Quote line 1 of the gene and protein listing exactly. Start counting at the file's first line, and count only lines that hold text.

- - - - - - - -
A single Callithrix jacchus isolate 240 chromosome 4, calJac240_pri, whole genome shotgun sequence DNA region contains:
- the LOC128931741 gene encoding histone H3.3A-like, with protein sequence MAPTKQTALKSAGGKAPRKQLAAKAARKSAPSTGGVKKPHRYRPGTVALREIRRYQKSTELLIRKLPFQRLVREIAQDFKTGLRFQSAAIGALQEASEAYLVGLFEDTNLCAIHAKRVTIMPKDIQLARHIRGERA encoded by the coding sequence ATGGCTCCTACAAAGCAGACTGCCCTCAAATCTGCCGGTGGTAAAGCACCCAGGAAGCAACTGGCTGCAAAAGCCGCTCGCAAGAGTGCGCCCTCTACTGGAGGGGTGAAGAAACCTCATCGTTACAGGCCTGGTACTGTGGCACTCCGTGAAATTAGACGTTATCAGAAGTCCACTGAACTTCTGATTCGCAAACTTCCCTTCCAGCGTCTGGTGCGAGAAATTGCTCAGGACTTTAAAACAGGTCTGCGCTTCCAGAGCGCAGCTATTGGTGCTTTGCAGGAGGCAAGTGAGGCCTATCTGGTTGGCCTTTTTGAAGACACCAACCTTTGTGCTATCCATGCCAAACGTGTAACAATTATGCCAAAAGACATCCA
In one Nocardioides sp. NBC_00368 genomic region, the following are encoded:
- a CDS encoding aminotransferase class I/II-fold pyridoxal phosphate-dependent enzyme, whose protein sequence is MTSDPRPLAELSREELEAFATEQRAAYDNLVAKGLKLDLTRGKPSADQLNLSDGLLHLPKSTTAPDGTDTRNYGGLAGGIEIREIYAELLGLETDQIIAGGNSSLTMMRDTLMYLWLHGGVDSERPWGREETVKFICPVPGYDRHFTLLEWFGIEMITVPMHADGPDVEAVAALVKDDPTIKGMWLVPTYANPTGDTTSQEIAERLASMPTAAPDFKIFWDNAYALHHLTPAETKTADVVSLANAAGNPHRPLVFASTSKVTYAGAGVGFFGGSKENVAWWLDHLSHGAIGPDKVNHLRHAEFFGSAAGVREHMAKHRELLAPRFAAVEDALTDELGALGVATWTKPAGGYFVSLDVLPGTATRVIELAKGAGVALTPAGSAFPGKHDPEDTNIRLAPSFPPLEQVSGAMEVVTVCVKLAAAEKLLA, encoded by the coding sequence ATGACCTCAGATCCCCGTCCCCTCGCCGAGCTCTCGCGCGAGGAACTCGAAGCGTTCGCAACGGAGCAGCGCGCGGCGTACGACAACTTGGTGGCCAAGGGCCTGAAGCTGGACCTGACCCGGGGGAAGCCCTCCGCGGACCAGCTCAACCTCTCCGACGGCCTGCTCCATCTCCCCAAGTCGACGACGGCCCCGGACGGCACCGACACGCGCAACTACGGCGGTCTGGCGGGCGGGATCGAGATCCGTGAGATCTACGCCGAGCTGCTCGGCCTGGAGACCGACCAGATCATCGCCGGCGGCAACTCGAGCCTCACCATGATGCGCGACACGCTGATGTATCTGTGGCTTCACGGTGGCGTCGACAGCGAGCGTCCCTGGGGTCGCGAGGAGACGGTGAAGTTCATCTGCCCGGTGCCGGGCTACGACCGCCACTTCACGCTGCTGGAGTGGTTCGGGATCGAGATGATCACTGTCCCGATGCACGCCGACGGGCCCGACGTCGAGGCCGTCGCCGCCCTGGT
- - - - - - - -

A single Callithrix jacchus isolate 240 chromosome 4, calJac240_pri, whole genome shotgun sequence DNA region contains: